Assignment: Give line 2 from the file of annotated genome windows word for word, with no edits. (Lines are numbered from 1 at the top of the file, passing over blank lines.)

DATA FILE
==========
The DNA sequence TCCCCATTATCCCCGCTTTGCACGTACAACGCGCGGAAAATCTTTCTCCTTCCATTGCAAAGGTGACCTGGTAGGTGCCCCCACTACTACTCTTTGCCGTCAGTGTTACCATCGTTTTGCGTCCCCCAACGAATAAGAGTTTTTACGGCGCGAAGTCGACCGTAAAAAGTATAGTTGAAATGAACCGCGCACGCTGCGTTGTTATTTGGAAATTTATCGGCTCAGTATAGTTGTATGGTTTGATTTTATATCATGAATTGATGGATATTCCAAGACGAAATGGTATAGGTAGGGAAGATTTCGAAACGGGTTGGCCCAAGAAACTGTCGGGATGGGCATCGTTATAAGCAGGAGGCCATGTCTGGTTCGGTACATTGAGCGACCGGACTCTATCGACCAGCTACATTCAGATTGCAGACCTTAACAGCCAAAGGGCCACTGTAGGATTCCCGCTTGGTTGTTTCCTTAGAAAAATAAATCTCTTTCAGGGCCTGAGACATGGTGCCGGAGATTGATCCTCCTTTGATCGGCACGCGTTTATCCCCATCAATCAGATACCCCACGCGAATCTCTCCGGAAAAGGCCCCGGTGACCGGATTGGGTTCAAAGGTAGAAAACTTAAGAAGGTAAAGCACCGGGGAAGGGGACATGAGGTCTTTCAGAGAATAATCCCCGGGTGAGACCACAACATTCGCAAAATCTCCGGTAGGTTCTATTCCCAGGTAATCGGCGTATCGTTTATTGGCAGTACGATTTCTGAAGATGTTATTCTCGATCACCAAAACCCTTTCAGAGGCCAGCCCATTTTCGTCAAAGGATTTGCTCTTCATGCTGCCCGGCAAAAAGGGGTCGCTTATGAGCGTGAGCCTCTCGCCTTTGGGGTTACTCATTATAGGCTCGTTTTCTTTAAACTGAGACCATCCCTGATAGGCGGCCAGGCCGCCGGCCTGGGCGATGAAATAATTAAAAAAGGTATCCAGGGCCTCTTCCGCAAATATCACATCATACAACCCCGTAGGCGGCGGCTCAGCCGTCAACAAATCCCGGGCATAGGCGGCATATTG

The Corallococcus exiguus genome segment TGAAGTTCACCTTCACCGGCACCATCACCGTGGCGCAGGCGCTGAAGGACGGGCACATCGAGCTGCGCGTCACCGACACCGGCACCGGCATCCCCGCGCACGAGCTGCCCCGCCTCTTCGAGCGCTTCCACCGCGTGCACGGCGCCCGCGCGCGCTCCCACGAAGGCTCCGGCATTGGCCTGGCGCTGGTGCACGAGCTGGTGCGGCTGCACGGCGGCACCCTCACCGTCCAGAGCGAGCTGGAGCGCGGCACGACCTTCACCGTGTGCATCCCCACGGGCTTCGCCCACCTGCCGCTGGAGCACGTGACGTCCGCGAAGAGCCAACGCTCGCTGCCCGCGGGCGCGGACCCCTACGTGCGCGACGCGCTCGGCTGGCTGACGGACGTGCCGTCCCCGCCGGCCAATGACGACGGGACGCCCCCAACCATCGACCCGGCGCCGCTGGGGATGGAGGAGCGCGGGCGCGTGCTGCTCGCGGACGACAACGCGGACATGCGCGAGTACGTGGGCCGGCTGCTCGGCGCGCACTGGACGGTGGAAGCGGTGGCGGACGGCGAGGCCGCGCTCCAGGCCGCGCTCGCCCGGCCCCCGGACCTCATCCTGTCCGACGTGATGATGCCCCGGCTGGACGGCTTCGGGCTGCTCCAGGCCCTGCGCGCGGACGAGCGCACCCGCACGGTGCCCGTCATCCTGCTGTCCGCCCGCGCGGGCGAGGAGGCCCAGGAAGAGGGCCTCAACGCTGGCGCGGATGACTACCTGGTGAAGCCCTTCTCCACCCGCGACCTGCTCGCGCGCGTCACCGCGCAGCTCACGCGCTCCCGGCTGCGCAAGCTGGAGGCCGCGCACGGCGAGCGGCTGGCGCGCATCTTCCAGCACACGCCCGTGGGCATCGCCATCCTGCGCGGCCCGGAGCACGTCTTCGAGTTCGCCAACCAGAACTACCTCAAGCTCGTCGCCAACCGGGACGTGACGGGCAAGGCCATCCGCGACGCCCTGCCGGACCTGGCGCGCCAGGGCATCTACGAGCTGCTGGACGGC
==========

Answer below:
The Corallococcus exiguus genome segment TGAAGTTCACCTTCACCGGCACCATCACCGTGGCGCAGGCGCTGAAGGACGGGCACATCGAGCTGCGCGTCACCGACACCGGCACCGGCATCCCCGCGCACGAGCTGCCCCGCCTCTTCGAGCGCTTCCACCGCGTGCACGGCGCCCGCGCGCGCTCCCACGAAGGCTCCGGCATTGGCCTGGCGCTGGTGCACGAGCTGGTGCGGCTGCACGGCGGCACCCTCACCGTCCAGAGCGAGCTGGAGCGCGGCACGACCTTCACCGTGTGCATCCCCACGGGCTTCGCCCACCTGCCGCTGGAGCACGTGACGTCCGCGAAGAGCCAACGCTCGCTGCCCGCGGGCGCGGACCCCTACGTGCGCGACGCGCTCGGCTGGCTGACGGACGTGCCGTCCCCGCCGGCCAATGACGACGGGACGCCCCCAACCATCGACCCGGCGCCGCTGGGGATGGAGGAGCGCGGGCGCGTGCTGCTCGCGGACGACAACGCGGACATGCGCGAGTACGTGGGCCGGCTGCTCGGCGCGCACTGGACGGTGGAAGCGGTGGCGGACGGCGAGGCCGCGCTCCAGGCCGCGCTCGCCCGGCCCCCGGACCTCATCCTGTCCGACGTGATGATGCCCCGGCTGGACGGCTTCGGGCTGCTCCAGGCCCTGCGCGCGGACGAGCGCACCCGCACGGTGCCCGTCATCCTGCTGTCCGCCCGCGCGGGCGAGGAGGCCCAGGAAGAGGGCCTCAACGCTGGCGCGGATGACTACCTGGTGAAGCCCTTCTCCACCCGCGACCTGCTCGCGCGCGTCACCGCGCAGCTCACGCGCTCCCGGCTGCGCAAGCTGGAGGCCGCGCACGGCGAGCGGCTGGCGCGCATCTTCCAGCACACGCCCGTGGGCATCGCCATCCTGCGCGGCCCGGAGCACGTCTTCGAGTTCGCCAACCAGAACTACCTCAAGCTCGTCGCCAACCGGGACGTGACGGGCAAGGCCATCCGCGACGCCCTGCCGGACCTGGCGCGCCAGGGCATCTACGAGCTGCTGGACGGC